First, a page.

General manager Peter Chiarelli’s prophecy about Dougie Hamilton competing for a NHL job when he came to Boston this season not only was fulfilled, the 19-year-old exceeded that expectation by earning a regular spot in Boston’s top four and on the power play.
Hamilton has endured the usual ups and downs that come with being a teenage defenseman in the NHL for the first time.
But a combination of his own maturity in addition to the Bruins’ coaching and ability to protect him from difficult spots has made sure those valleys haven’t been so low he couldn’t climb out of them in the season’s first half.
Hamilton has responded well, even though the Bruins will need even more from him in the second half
Here’s a look at the midseason grades for Hamilton and the rest of the Bruins’ defensemen:
As opponents have adjusted, Hamilton has found it just a little more difficult to make a perfect first pass or get his shot through traffic on net. He’s also made a couple mistakes in his own end and taken some penalties that he’ll have to avoid going forward. Twelve points in 24 games makes up for some of his growing pains.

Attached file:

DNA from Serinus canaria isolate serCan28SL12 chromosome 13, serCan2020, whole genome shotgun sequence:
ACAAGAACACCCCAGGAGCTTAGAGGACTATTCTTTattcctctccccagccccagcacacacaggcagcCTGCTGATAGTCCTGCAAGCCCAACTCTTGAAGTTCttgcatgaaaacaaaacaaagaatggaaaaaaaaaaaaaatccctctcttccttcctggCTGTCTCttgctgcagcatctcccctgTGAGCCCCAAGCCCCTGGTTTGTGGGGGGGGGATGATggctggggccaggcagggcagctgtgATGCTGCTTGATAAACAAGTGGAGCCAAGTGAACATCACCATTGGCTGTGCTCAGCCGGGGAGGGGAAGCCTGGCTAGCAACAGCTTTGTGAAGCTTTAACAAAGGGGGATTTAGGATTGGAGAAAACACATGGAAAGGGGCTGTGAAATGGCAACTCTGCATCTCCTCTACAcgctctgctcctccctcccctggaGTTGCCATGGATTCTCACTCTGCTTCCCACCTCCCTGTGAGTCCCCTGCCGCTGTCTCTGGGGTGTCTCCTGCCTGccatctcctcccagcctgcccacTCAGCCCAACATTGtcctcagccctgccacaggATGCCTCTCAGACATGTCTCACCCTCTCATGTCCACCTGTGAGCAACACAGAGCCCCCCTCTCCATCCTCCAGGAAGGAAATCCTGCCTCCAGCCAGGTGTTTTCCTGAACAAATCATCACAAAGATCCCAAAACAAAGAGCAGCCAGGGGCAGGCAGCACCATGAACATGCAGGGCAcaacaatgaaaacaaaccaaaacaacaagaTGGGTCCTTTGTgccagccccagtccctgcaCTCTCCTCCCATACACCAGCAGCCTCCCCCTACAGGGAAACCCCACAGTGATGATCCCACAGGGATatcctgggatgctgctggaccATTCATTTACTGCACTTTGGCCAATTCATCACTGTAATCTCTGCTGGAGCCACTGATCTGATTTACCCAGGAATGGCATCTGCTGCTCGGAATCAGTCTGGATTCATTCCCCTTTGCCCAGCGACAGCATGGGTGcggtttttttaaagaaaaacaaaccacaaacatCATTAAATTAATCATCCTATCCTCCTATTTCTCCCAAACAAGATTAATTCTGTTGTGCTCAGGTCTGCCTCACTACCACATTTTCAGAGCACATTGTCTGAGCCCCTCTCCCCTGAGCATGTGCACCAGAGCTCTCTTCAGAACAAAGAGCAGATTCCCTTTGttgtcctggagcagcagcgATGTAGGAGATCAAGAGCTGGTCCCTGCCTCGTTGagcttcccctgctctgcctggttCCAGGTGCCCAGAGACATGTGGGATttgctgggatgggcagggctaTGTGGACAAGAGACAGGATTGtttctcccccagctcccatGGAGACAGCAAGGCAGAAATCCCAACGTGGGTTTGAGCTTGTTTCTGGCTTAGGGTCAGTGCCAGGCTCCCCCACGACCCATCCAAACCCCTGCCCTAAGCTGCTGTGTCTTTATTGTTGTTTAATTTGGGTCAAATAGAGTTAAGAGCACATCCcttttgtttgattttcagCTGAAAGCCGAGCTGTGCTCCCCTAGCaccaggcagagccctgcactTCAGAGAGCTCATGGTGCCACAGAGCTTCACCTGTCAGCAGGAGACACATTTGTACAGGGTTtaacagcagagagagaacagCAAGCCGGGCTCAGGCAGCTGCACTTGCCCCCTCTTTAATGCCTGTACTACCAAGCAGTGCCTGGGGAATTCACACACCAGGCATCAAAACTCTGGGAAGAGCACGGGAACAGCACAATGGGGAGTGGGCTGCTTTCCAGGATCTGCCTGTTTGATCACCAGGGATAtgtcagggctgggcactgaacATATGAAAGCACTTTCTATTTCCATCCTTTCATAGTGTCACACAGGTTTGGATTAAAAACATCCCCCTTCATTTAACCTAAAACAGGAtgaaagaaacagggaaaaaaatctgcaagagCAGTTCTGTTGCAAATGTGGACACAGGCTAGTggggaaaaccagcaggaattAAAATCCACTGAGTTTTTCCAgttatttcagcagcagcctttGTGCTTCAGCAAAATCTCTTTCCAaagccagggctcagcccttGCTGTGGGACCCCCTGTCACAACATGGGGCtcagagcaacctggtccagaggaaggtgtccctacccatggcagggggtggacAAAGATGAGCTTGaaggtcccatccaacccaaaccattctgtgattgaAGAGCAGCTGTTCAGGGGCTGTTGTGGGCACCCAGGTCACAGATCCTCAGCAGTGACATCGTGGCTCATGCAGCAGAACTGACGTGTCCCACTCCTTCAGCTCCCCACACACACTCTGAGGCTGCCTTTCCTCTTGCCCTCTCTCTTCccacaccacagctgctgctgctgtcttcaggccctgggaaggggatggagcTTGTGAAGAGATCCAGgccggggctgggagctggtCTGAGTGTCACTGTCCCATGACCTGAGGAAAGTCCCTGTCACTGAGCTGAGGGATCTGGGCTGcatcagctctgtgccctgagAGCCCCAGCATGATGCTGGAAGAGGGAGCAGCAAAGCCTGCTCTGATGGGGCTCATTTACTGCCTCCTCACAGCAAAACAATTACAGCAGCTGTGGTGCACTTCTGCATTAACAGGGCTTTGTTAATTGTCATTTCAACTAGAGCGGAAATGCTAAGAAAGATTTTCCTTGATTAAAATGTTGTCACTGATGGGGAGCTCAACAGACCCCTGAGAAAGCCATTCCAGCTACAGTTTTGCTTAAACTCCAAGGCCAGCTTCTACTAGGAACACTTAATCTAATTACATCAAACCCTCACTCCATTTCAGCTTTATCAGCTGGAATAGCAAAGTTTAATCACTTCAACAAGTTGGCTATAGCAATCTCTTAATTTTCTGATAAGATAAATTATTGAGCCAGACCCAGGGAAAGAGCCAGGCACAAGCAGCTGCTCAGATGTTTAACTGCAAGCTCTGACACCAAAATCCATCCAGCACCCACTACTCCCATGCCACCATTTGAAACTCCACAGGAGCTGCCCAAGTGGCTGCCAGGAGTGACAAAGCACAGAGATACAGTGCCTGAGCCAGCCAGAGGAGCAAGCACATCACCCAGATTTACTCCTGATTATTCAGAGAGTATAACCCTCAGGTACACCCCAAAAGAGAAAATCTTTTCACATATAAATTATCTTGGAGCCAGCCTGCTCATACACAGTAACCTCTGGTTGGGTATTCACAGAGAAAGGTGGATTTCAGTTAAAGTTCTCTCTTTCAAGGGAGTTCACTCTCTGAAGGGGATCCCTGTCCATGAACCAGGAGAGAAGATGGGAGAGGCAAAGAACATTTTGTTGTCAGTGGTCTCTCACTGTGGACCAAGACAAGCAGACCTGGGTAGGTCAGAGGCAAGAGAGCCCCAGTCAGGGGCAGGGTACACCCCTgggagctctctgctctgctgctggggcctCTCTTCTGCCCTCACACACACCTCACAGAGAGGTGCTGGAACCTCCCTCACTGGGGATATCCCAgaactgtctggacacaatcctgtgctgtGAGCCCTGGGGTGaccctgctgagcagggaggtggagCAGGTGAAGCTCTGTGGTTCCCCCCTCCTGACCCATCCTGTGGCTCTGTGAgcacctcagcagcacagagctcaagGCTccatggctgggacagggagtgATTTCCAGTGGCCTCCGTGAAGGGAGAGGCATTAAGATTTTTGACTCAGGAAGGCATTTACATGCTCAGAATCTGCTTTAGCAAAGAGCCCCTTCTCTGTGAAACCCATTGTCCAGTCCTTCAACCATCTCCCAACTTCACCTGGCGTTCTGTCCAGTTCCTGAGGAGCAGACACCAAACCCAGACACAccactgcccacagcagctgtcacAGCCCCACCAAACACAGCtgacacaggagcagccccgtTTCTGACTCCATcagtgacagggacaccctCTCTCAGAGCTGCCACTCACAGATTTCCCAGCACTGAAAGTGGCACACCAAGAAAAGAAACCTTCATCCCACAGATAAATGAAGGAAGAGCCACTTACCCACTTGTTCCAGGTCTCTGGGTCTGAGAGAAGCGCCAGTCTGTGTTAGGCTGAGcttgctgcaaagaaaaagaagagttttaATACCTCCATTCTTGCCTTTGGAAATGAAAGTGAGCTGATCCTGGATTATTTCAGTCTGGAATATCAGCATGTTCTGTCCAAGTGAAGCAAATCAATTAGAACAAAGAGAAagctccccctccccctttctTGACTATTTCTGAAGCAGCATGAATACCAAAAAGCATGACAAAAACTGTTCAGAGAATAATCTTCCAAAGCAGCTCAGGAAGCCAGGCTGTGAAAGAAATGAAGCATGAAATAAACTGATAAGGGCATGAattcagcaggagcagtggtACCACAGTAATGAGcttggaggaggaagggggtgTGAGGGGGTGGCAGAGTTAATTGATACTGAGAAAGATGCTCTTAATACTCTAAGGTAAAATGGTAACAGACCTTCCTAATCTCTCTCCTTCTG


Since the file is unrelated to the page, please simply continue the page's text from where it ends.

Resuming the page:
As with any Chara season, the few off nights stand out because of how scarce they are. He’s still putting up points, a positive rating and, most importantly, shutting down some of the game’s hottest guns. As long as he remembers to simplify his game against the better and faster teams the Bruins face, he’ll be in the Norris running again when the season ends.
Maybe possessing a “Johnny Rocket” shot doesn’t mean a guy should be expected to put up offensive numbers. Through 24 games, Boychuk has put up just three points. But his solid play in his own end and ability to limit his mistakes has allowed the Bruins to play Boychuk with Chara and keep Chara and Dennis Seidenberg split up. It’s tough to quantify Boychuk’s value for that and other reasons.
Tutoring and skating next to Hamilton has slowed Seidenberg down a bit. The veteran has still been solid most nights. And he might find himself boosting the power play down the stretch. As Hamilton learns, Seidenberg should be able to play more like he’s expected. Seidenberg still leads the Bruins in blocked shots by a healthy margin.
After a slow start, McQuaid has looked more like his physical self the last couple weeks. Maybe he needed to shake off some rust after his physical struggles during the lockout. He’s still the guy most likely to skate to a teammates’ defense and he’s cut back his offensive mistakes in recent games.
There’s no way to know how much Ference means to the Bruins in terms of leadership. That’s why the team can live with him being a bit more mistake-prone this season. Despite the miscues, he’s still a plus-4 on the year.
Aaron Johnson: A solid spare defenseman who should get a little more playing time down the stretch just to make he’s ready in a pinch in the playoffs.